I’m also working on pieces for a couple of anthologies, as well as preparing some stories for an issue of Trail of Indiscretion dedicated to my fiction. I’m also polishing up two stand-alone novels and getting ready to shop those out. Then there’s always Kingdom City! I’m hoping to do a side collection of short stories based around the female characters of the first book, then move on to book two. There’s a lot I want to do, and I’m really excited for all of it! Thanks so much for having me on your blog so that I could talk about my projects!

More on Olde School by Selah Janel

Book One of the Kingdom City Chronicles

Available at:  Kindle       Amazon Paperback   Amazon UK    Nook    B&N Paperback     Kobo

Cross-Genre: Fantasy, Fairy/Folktale, Paranormal, Urban Fantasy, Horror

Kingdom City has moved into the modern era. Run by a lord mayor and city council (though still under the influence of the High King of The Land), it proudly embraces a blend of progress and tradition. Trolls, ogres, and other Folk walk the streets with humans, but are more likely to be entrepreneurs than cause trouble. Princesses still want to be rescued, but they now frequent online dating services to encourage lords, royals, and politicians to win their favor. The old stories are around, but everyone knows they’re just fodder for the next movie franchise. Everyone knows there’s no such thing as magic. It’s all old superstition and harmless tradition.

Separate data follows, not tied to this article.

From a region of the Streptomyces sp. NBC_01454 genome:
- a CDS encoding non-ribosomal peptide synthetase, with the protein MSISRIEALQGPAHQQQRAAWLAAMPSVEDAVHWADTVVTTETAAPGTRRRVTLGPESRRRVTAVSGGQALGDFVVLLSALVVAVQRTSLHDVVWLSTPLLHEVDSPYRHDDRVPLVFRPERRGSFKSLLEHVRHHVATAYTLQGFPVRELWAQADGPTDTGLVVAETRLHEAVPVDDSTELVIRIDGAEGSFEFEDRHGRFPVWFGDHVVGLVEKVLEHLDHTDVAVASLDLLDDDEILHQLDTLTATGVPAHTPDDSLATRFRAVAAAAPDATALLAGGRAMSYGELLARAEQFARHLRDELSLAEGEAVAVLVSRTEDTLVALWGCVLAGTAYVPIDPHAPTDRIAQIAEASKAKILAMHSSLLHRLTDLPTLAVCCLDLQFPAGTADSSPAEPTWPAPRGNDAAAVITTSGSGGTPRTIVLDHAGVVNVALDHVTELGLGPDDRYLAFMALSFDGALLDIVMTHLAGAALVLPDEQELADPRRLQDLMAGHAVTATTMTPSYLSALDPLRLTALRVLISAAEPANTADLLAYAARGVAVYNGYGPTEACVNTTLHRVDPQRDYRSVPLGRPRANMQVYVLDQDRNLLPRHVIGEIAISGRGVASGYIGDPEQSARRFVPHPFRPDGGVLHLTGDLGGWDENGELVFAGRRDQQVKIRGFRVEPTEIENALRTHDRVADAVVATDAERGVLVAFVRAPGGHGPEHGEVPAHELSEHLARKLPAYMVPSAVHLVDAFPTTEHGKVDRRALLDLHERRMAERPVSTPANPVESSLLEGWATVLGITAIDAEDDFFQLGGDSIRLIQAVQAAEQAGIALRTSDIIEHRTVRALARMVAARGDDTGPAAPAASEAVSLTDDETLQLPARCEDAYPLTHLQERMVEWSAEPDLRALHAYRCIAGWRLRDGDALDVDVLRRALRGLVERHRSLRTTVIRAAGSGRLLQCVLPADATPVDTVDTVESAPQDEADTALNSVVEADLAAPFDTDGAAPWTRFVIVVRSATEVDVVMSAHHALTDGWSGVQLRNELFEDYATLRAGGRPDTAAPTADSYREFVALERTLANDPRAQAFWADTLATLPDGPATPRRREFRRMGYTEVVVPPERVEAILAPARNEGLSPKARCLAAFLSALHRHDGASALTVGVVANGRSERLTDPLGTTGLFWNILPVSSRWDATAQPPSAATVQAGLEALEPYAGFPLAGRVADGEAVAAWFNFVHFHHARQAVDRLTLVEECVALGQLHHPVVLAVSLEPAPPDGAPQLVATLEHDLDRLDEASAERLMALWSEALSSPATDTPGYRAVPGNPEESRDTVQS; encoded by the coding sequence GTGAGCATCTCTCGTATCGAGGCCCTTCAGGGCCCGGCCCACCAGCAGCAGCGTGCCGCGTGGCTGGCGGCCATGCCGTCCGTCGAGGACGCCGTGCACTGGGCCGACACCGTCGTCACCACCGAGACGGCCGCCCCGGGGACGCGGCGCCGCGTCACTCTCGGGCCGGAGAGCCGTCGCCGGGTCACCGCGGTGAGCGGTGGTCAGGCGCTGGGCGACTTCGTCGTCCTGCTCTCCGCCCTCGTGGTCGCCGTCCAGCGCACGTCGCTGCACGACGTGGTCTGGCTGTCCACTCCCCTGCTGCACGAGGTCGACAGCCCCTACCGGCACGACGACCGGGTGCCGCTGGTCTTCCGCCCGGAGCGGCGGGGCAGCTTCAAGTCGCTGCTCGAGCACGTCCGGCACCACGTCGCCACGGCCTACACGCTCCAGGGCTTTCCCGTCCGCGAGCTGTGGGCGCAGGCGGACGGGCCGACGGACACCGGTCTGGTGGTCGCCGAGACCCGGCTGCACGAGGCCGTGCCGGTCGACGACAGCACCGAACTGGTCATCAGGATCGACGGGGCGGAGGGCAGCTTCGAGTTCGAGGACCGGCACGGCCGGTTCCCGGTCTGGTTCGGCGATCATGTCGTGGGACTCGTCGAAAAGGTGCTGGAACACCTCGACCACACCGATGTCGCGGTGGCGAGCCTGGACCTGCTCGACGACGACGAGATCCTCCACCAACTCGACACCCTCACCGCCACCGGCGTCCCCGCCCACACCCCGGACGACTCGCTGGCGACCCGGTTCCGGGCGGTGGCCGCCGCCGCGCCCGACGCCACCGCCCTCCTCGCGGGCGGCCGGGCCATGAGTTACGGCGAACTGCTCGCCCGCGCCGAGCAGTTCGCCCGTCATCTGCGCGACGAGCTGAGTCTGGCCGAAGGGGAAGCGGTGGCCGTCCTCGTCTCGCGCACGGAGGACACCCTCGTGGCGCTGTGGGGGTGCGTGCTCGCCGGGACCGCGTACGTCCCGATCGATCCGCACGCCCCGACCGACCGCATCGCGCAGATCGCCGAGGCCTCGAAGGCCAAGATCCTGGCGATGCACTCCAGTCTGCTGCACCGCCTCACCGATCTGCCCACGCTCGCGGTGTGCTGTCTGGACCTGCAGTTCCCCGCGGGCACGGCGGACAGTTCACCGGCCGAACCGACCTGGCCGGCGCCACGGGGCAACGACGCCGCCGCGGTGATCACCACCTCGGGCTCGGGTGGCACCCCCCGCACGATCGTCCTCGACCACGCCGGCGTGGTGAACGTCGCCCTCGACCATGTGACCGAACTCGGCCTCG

Bookish, timid, and more likely to carry a laptop than a weapon, Paddlelump Stonemonger is quickly coming to wish he’d never put a toll bridge over Crescent Ravine. While his success has brought him lots of gold, it’s also brought him unwanted attention from the Lord Mayor. Adding to his frustration, Padd’s oldest friends give him a hard time when his new maid seems inept at best and conniving at worst.

When a shepherd warns Paddlelump of strange noises coming from Thadd Forest, he doesn’t think much of it. Unfortunately for him, the history of his land goes back further than anyone can imagine. Before long he’ll realize that he should have paid attention to the old tales and carried a club.Darkness threatens to overwhelm not only Paddlelump, but the entire realm. With a little luck, a strange bird, a feisty waitress, and some sturdy friends, maybe, just maybe, Padd will survive to eat another meal at Trip Trap’s diner. It’s enough to make the troll want to crawl under his bridge, if he can manage to keep it out of the clutches of greedy politicians.

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My stories, "The Cemetery by the Lake" and "Dusk to Dawn" are available at Smashwords and Barnes & Noble NOOK. More retailers will follow, but Smashwords is pretty compatible with most e-reader and PC formats.
and Amazon
"The Cemetery by the Lake" at Smashwords and Barnes & Noble NOOK
"Dusk to Dawn" at Smashwords
Tiffany on Goodreads
My music is also available at CDBaby
Support great authors and independent bookstores at Smashwords and Indiebound